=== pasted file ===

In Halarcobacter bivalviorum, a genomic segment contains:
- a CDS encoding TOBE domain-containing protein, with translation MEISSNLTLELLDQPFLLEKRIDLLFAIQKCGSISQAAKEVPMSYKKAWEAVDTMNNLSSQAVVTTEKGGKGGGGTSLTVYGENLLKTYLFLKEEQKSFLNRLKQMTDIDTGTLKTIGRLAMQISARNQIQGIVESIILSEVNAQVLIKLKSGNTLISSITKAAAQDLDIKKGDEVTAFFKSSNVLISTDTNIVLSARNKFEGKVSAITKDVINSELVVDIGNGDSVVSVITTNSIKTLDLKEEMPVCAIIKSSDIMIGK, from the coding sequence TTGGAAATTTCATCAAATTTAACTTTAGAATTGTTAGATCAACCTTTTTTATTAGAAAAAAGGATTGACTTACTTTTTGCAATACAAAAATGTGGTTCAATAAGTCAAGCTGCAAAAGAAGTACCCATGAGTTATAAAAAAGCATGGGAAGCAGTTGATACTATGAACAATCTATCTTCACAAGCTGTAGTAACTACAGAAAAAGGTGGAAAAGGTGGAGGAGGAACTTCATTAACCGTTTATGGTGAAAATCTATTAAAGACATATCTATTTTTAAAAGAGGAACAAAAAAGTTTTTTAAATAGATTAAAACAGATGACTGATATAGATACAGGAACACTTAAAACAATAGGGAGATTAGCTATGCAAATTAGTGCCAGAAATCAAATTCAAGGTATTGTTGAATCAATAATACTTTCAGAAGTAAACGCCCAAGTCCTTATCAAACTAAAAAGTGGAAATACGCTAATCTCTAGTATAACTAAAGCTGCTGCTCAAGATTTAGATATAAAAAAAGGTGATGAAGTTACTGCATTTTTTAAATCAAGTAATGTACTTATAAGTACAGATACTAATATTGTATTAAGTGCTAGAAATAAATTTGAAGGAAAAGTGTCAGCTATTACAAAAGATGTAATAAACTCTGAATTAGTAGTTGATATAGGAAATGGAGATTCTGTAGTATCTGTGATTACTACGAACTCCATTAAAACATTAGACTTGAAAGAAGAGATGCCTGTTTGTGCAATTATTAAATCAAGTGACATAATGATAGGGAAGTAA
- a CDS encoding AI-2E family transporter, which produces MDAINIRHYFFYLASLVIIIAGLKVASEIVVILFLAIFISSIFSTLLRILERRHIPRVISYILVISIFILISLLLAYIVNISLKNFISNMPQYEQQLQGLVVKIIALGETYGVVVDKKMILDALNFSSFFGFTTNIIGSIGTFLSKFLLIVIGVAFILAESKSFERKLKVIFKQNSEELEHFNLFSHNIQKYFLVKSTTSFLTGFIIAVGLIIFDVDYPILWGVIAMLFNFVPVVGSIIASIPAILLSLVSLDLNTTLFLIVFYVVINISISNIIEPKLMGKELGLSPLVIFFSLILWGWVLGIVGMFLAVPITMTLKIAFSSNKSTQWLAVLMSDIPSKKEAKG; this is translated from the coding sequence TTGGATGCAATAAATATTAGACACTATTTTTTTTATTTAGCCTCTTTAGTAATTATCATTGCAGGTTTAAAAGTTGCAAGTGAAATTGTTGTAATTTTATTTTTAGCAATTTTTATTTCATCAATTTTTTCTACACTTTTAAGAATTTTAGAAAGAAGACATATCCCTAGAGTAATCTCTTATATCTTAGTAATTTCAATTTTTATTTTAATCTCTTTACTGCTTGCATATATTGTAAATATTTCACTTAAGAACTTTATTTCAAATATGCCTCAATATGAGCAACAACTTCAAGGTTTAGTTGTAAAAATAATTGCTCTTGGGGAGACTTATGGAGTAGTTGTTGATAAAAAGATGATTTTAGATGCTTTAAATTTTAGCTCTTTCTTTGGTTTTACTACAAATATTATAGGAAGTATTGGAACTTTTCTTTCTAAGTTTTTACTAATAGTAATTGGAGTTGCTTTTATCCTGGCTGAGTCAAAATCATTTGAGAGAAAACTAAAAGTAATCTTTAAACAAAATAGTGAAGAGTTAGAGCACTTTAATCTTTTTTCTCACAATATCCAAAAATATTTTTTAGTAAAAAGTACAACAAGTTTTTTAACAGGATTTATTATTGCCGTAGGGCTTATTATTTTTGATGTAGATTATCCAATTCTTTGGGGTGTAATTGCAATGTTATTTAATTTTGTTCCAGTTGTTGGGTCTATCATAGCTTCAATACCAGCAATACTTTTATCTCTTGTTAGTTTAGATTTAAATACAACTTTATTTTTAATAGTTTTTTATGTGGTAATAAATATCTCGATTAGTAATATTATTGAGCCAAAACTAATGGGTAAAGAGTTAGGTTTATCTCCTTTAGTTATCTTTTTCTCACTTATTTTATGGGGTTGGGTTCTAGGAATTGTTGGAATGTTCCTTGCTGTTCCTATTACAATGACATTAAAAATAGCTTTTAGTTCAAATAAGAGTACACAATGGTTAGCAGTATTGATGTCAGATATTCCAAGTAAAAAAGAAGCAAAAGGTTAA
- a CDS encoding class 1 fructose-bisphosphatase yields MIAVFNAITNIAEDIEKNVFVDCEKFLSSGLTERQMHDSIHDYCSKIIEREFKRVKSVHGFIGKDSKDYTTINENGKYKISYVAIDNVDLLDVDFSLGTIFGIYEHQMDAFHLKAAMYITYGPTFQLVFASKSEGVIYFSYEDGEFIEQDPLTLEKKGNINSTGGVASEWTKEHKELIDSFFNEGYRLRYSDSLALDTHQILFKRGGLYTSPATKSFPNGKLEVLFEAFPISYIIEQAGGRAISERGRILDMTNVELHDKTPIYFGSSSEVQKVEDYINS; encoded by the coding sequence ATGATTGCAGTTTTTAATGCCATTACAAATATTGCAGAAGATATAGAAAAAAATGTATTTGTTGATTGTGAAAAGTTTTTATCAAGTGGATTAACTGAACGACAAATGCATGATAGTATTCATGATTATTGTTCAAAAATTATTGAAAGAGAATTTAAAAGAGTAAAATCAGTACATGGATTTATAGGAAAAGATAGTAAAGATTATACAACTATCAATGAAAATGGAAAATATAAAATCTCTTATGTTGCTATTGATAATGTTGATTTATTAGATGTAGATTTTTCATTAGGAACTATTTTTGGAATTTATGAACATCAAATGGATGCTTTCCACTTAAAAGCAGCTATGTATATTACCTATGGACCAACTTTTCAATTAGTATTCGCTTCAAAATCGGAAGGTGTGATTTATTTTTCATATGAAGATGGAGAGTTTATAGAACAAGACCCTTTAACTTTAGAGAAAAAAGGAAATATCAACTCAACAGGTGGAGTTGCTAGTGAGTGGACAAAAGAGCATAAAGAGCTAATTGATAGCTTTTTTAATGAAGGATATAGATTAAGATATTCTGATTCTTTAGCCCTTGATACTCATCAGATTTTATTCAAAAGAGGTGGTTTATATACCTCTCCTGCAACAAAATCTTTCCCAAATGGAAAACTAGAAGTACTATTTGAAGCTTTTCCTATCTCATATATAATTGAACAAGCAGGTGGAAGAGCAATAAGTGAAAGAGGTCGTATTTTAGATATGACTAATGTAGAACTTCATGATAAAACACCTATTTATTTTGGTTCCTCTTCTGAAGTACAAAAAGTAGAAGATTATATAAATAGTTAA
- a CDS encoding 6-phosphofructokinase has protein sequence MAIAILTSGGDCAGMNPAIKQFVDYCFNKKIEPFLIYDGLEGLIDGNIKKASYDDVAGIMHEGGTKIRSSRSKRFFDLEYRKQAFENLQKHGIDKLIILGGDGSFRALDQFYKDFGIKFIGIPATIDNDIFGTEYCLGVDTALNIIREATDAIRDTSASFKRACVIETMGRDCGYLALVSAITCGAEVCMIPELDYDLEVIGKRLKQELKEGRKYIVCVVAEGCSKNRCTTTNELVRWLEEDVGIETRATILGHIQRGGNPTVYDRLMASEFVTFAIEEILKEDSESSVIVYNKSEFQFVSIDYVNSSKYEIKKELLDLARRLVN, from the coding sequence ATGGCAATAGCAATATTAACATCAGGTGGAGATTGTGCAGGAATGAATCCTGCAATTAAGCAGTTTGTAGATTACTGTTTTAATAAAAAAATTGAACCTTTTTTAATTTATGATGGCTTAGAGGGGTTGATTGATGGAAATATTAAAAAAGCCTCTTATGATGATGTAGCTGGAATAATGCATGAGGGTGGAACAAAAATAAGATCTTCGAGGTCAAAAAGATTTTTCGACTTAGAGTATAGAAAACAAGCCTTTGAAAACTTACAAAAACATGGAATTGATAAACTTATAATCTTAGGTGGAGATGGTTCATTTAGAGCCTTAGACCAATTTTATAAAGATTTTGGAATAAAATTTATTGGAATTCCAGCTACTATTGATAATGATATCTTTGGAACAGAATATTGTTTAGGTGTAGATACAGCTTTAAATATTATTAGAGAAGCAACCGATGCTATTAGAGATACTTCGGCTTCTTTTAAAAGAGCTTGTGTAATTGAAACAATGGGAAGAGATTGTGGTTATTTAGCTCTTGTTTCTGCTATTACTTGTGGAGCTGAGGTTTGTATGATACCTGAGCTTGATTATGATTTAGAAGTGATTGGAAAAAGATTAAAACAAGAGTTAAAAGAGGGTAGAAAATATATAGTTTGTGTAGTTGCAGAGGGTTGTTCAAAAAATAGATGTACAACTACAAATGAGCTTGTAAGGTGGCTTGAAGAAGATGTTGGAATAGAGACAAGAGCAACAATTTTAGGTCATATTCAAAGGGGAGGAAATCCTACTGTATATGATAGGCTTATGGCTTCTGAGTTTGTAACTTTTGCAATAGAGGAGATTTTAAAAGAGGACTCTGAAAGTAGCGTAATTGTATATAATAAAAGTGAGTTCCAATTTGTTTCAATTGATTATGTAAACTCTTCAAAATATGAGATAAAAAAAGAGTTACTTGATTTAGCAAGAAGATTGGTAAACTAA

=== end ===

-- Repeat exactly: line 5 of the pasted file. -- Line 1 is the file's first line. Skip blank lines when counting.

- a CDS encoding 6-phosphofructokinase has protein sequence MAIAILTSGGDCAGMNPAIKQFVDYCFNKKIEPFLIYDGLEGLIDGNIKKASYDDVAGIMHEGGTKIRSSRSKRFFDLEYRKQAFENLQKHGIDKLIILGGDGSFRALDQFYKDFGIKFIGIPATIDNDIFGTEYCLGVDTALNIIREATDAIRDTSASFKRACVIETMGRDCGYLALVSAITCGAEVCMIPELDYDLEVIGKRLKQELKEGRKYIVCVVAEGCSKNRCTTTNELVRWLEEDVGIETRATILGHIQRGGNPTVYDRLMASEFVTFAIEEILKEDSESSVIVYNKSEFQFVSIDYVNSSKYEIKKELLDLARRLVN, from the coding sequence ATGGCAATAGCAATATTAACATCAGGTGGAGATTGTGCAGGAATGAATCCTGCAATTAAGCAGTTTGTAGATTACTGTTTTAATAAAAAAATTGAACCTTTTTTAATTTATGATGGCTTAGAGGGGTTGATTGATGGAAATATTAAAAAAGCCTCTTATGATGATGTAGCTGGAATAATGCATGAGGGTGGAACAAAAATAAGATCTTCGAGGTCAAAAAGATTTTTCGACTTAGAGTATAGAAAACAAGCCTTTGAAAACTTACAAAAACATGGAATTGATAAACTTATAATCTTAGGTGGAGATGGTTCATTTAGAGCCTTAGACCAATTTTATAAAGATTTTGGAATAAAATTTATTGGAATTCCAGCTACTATTGATAATGATATCTTTGGAACAGAATATTGTTTAGGTGTAGATACAGCTTTAAATATTATTAGAGAAGCAACCGATGCTATTAGAGATACTTCGGCTTCTTTTAAAAGAGCTTGTGTAATTGAAACAATGGGAAGAGATTGTGGTTATTTAGCTCTTGTTTCTGCTATTACTTGTGGAGCTGAGGTTTGTATGATACCTGAGCTTGATTATGATTTAGAAGTGATTGGAAAAAGATTAAAACAAGAGTTAAAAGAGGGTAGAAAATATATAGTTTGTGTAGTTGCAGAGGGTTGTTCAAAAAATAGATGTACAACTACAAATGAGCTTGTAAGGTGGCTTGAAGAAGATGTTGGAATAGAGACAAGAGCAACAATTTTAGGTCATATTCAAAGGGGAGGAAATCCTACTGTATATGATAGGCTTATGGCTTCTGAGTTTGTAACTTTTGCAATAGAGGAGATTTTAAAAGAGGACTCTGAAAGTAGCGTAATTGTATATAATAAAAGTGAGTTCCAATTTGTTTCAATTGATTATGTAAACTCTTCAAAATATGAGATAAAAAAAGAGTTACTTGATTTAGCAAGAAGATTGGTAAACTAA